For many years I have worked as a counselor to nonprofit organizations and for-profit corporations, governments, and associations. I’ve also worked as an employee for all these organizations, save government.
I’ve noticed that they all share a common, and in many cases, fatal deficiency – a lack of institutional memory and a mechanism for carrying forward and implementing lessons learned.
While these organizations differ in size, structure, mission and business plans, they all share an inability to pass forward the lessons learned by past employees, managers and executives.
As a customer, stakeholder, patient or patient advocate, I experience pain when I witness abysmal customer or patient care; management gone AOL; nonexistent quality control; outrageous misfeasance; blatant malfeasance; or, callous disregard for another human being.
From my professional experience, and from my “customer / patient advocate experience”, I know that all of these painful incidents are totally preventable. Further, I know that somewhere in the history of the hospital, retail business, restaurant, etc., someone in the past learned a very expensive lesson — poor business or patent relations practices can become fatal for the organization.
Additionally, if the organization has been around for a while, someone at some time in the past has tried to remedy these common relationship challenges. It’s likely that a vast multitude of consultants have been hired, seminars have been provided and a huge amount of resources have been committed in an effort to teach and implement best practices to prevent the patient/ customer experiences mentioned above.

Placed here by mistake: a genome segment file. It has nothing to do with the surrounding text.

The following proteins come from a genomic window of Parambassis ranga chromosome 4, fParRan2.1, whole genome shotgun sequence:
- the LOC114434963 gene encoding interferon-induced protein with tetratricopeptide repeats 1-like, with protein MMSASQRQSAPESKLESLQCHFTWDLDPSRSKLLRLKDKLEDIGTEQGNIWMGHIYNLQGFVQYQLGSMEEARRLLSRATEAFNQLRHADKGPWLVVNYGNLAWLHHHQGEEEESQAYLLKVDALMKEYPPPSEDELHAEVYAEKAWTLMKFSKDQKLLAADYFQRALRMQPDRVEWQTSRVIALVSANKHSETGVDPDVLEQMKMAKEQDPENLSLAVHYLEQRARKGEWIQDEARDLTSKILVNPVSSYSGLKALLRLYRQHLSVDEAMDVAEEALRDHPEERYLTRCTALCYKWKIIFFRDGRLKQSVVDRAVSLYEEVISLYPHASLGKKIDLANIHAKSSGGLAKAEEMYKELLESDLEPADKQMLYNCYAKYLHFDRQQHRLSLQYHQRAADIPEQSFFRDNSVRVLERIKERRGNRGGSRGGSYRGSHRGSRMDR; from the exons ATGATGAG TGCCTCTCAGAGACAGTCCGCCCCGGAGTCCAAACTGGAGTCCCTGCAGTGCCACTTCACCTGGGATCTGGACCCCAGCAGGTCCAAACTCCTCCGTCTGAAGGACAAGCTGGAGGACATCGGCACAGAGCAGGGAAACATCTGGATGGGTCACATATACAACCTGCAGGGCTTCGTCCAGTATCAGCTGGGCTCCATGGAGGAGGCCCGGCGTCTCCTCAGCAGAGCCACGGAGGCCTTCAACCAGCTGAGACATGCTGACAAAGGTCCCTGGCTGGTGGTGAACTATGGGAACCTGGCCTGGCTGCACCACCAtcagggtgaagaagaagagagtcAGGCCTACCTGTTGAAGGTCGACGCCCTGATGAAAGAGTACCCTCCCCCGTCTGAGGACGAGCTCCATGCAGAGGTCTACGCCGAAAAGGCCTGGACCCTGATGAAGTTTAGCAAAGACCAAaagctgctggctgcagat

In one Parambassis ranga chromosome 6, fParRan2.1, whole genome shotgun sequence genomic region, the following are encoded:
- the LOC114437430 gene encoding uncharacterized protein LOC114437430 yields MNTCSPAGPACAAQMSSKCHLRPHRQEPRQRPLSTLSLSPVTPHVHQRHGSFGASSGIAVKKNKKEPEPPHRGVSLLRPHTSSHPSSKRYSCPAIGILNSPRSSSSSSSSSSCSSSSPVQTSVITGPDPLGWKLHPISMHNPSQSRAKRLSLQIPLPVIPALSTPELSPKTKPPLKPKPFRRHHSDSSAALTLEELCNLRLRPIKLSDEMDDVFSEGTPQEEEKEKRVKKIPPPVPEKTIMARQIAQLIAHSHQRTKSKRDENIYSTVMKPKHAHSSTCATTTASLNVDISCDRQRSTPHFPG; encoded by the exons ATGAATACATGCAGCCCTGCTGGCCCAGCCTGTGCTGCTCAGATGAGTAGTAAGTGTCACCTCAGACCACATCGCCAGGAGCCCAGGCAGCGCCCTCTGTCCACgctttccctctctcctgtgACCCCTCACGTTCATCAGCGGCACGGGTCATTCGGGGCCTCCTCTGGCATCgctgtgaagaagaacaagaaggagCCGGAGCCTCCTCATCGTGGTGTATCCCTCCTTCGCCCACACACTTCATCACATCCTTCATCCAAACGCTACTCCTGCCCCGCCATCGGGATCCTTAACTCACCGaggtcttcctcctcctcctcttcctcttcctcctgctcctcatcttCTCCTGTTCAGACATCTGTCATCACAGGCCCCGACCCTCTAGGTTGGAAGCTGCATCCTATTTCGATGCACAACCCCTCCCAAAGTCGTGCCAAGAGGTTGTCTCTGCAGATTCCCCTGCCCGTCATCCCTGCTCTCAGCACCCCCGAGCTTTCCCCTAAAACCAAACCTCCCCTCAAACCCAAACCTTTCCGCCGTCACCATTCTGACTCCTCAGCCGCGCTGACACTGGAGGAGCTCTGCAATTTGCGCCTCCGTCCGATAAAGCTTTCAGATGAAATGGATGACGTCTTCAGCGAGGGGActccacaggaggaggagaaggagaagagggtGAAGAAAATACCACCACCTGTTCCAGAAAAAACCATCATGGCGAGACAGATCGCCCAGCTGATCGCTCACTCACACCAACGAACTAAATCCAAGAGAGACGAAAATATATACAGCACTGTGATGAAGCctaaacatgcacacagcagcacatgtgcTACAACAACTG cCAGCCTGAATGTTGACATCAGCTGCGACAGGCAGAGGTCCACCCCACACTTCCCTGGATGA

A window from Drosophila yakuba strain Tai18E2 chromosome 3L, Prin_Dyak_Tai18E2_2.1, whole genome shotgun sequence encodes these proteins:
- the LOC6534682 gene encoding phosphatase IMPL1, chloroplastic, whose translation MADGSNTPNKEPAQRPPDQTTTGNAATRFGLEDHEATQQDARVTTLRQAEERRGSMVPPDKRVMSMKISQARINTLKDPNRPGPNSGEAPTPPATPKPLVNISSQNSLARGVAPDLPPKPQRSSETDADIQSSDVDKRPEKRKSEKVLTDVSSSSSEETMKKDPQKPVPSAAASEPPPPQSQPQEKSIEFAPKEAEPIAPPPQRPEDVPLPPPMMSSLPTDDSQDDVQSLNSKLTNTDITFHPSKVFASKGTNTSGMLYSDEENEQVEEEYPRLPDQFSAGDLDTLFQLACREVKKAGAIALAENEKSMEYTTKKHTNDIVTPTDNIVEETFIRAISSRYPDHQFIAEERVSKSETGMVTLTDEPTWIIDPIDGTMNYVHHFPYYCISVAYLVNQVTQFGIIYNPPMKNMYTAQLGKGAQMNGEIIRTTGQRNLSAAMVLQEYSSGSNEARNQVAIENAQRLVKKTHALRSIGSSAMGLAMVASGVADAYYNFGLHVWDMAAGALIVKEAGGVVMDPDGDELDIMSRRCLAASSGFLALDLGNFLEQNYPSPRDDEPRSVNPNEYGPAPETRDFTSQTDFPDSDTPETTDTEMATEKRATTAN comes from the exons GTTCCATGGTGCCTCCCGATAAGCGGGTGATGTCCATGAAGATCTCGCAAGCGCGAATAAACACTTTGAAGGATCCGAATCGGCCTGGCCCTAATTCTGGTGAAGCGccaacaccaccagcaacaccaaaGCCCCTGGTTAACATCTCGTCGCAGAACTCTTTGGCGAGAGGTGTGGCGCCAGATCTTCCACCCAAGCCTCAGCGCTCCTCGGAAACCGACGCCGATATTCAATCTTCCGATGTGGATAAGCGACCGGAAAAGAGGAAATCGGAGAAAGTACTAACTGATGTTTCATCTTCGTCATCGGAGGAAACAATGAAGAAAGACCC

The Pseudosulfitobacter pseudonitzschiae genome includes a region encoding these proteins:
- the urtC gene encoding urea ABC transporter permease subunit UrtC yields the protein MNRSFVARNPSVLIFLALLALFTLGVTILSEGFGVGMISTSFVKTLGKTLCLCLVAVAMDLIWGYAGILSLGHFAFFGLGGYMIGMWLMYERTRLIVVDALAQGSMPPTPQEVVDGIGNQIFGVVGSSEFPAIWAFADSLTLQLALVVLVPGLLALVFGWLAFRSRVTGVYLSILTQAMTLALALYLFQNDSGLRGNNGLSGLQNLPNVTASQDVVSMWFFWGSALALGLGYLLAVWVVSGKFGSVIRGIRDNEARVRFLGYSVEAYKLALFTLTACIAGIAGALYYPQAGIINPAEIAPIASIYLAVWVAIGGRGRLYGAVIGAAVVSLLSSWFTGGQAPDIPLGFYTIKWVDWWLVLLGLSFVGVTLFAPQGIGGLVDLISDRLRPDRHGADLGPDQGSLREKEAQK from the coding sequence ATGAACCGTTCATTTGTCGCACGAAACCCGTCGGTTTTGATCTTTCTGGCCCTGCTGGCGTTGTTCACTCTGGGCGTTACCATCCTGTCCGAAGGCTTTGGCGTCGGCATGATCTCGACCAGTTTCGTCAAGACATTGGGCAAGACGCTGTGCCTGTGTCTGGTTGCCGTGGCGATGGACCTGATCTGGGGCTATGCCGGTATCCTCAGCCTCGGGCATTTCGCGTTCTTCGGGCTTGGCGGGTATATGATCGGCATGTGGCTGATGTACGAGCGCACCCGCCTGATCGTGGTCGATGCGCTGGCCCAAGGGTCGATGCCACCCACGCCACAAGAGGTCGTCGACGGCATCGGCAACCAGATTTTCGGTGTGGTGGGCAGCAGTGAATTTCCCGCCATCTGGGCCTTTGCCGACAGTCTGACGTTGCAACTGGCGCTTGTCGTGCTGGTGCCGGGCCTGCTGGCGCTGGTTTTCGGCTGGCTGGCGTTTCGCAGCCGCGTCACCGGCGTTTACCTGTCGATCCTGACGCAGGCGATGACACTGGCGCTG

So, if it’s common to try to teach best practices, then why is it even more common to painfully experience abysmal customer or patient care?
Clearly, for me at least, an answer resides in poor institutional memory.
Talk with any employee or manager at any institution, retail facility, or global corporation. You will likely discover that the person has little to zero best practices training, let alone an understanding of the learned experiences of past employees and managers.
The simple truth is that the institution has literally made no effort to make sure learned experiences are pasted on to succeeding generations of employees. As a result, all that critical, expensive knowledge has vanished into know-nothingness.
I find it both annoying and perplexing that any institution which expects its employees to close a sale, inspire a customer to return, answer a patient’s question or salve-over a disgruntled patient who believes he/she was poorly served by that institution, so brainlessly tosses that critical, expensive knowledge and knowhow to the trash heap.
Finally, I offer this to the “C-level” executives of our world, entrepreneurs and motivated managers:
In your dumpster, next to your building, you will rediscover invaluable proprietary corporate assets - knowledge and hard-won experiences - buried, but crying out to be put to good use once again.
Mick Jagger - Throwaway